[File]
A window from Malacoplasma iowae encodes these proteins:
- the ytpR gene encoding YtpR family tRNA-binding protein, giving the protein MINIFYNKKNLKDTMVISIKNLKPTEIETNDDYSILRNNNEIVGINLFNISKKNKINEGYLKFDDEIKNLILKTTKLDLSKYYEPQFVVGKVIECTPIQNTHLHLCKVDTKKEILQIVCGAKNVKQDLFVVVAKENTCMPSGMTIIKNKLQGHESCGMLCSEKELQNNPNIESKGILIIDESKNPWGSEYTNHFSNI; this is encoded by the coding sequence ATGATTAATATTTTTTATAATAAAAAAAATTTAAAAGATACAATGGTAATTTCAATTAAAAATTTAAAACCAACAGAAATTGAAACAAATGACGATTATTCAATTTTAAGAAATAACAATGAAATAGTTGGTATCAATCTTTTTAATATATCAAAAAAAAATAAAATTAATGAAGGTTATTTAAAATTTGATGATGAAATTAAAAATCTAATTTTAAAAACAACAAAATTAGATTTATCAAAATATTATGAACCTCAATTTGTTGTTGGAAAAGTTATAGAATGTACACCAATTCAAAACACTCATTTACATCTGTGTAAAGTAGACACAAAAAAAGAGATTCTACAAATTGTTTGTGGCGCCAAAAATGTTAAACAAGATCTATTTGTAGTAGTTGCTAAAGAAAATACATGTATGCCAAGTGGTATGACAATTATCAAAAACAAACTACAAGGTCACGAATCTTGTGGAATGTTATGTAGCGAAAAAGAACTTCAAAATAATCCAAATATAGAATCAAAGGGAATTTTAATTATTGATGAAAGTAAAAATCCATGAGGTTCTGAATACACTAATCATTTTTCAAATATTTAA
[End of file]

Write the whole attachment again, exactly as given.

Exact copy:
A window from Malacoplasma iowae encodes these proteins:
- the ytpR gene encoding YtpR family tRNA-binding protein, giving the protein MINIFYNKKNLKDTMVISIKNLKPTEIETNDDYSILRNNNEIVGINLFNISKKNKINEGYLKFDDEIKNLILKTTKLDLSKYYEPQFVVGKVIECTPIQNTHLHLCKVDTKKEILQIVCGAKNVKQDLFVVVAKENTCMPSGMTIIKNKLQGHESCGMLCSEKELQNNPNIESKGILIIDESKNPWGSEYTNHFSNI; this is encoded by the coding sequence ATGATTAATATTTTTTATAATAAAAAAAATTTAAAAGATACAATGGTAATTTCAATTAAAAATTTAAAACCAACAGAAATTGAAACAAATGACGATTATTCAATTTTAAGAAATAACAATGAAATAGTTGGTATCAATCTTTTTAATATATCAAAAAAAAATAAAATTAATGAAGGTTATTTAAAATTTGATGATGAAATTAAAAATCTAATTTTAAAAACAACAAAATTAGATTTATCAAAATATTATGAACCTCAATTTGTTGTTGGAAAAGTTATAGAATGTACACCAATTCAAAACACTCATTTACATCTGTGTAAAGTAGACACAAAAAAAGAGATTCTACAAATTGTTTGTGGCGCCAAAAATGTTAAACAAGATCTATTTGTAGTAGTTGCTAAAGAAAATACATGTATGCCAAGTGGTATGACAATTATCAAAAACAAACTACAAGGTCACGAATCTTGTGGAATGTTATGTAGCGAAAAAGAACTTCAAAATAATCCAAATATAGAATCAAAGGGAATTTTAATTATTGATGAAAGTAAAAATCCATGAGGTTCTGAATACACTAATCATTTTTCAAATATTTAA